Youths vie for gold at 'Olympics of the Mind' 12 Baltimore students face finals in N.C. at NAACP convention

July 06, 1996|By James Bock | James Bock,SUN STAFF

Michael Dorsey headed south yesterday to go for the gold.

In this Olympian summer, Dorsey, 18, won't be sprinting the 100 meters, slinging the discus or even wrestling, his sport at Randallstown High School.

The aspiring preacher and broadcast journalist left Baltimore-Washington International Airport at dawn to compete in oratory at the NAACP's "Olympics of the Mind" in Charlotte, N.C.

The two-day competition will bring more than 700 black youths from across the country -- all local medal winners in 24 categories ranging from poetry to physics -- to the civil rights group's annual convention, which opens today.

The program is known as ACT-SO, for Afro-Academic, Cultural, Technological and Scientific Olympics. Founded in 1977, ACT-SO aims to invest young blacks' chemistry experiments and architectural models with a bit of the glitter that accompanies slam-dunks and touchdowns.

Even as the National Association for the Advancement of Colored People's survival was imperiled over the past two years by financial mismanagement and internal battles, volunteers quietly held ACT-SO together. The program's annual awards ceremony and talent showcase has become a sentimental favorite of the NAACP convention.

"When you see young people gather together not for violence, not to mess up anything, but to show their talents, that's real uplifting," Dorsey said.

Dorsey will declaim "Challenge," an original speech about the need for African-American men to rise above society's often negative view of them. He considers it an honor to represent Baltimore at the ACT-SO nationals for the third year in a row.

"But it will be even more of an honor if I could actually win this year," he said.

Baltimore is sending 12 youths to compete, including another three-time contestant, Warren Wolf Jr., 16, a student at the Baltimore School for the Arts. He won the bronze medal for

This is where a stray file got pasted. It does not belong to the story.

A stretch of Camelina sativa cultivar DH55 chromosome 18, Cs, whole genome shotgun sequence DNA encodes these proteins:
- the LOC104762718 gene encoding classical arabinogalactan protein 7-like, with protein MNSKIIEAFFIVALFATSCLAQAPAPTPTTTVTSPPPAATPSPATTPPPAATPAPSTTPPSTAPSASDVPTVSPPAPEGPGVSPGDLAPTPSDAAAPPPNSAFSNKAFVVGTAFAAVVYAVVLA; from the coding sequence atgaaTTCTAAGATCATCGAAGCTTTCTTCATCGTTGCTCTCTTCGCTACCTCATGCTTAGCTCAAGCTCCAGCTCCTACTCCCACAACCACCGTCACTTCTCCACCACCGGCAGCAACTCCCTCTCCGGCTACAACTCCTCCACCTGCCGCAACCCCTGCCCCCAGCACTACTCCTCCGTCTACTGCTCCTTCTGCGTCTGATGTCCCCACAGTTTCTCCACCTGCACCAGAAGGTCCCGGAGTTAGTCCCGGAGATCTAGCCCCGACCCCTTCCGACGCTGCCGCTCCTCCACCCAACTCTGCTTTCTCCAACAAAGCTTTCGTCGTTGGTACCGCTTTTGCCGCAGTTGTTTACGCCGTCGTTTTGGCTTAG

contemporary instrumental music last year in Minneapolis.

This year, Wolf will broaden his quest for a gold medal by also competing in two other categories: music composition, with his jazz piece for piano and synthesizers entitled "Tom and Jerry"; and classical music, playing Mendelssohn's Violin Concerto on the marimba.

Wolf has played music since he was 3 and has toured regionally with the Baltimore Symphony Orchestra, but he has been impressed with the quality of the ACT-SO competition.

"My first year was kind of rough. I thought I could breeze through, and I went in with a huge ego," he said. "But when I heard all these people play, it was, 'Oh, my goodness, how can I compete?' Everybody's really talented."

The ACT-SO competition has become a Wolf family activity. Wolf's parents load up their Ford van with the young musician's equipment and drive to the NAACP convention while the young competitors fly there at no cost to their families.

Warren Wolf Sr., a city social studies teacher, said ACT-SO has been instrumental, so to speak, in his son's development. "Being able to compete with others has allowed him to see other African-American kids who have talents that are equal to his own. It keeps him motivated," he said.

ACT-SO keeps Warren Wolf Sr. motivated, too. He savors the moment at the annual awards ceremony when hundreds of high-spirited, proud black youths from all over America march into the arena. "You take stock of the gifts we do have as a people," he said. "To see them all in one room is awesome."

Juan Smith, 16, who will be a senior this fall at Milford Mill Academy, is a newcomer to ACT-SO. Smith, who wants to be a doctor, will represent Baltimore in biology with his experiment, "Can Caffeine Affect the Memory of Laboratory Mice?"

"Even if I lose, I'm still proud of myself because I made it to the nationals," he said.

With the NAACP on the mend, President Kweisi Mfume wants to dramatically expand the ACT-SO program as part of a "youth movement" for the civil rights group.

Mfume has named Rhonda Wilson, 24, a Randallstown High School graduate and former aide to Rep. Donald M. Payne, a New Jersey Democrat and chairman of the Congressional Black Caucus, to run the program. He also moved ACT-SO from its former Chicago base to the NAACP's Baltimore headquarters, where it will be directly under his wing.

Wilson said she planned to launch a "major public relations campaign" next school year to increase ACT-SO participation, which now numbers 200 NAACP branches.

"You hear so much about African-American students doing terrible things, but there are 700 here doing wonderful things," she said.

George Hill, volunteer chairman of Baltimore ACT-SO, whose alumni include actress Jada Pinkett, said about 70 area students participated this year. They worked with adult volunteers to polish their projects and performances. The annual budget is about $10,000, including convention travel and lodging.

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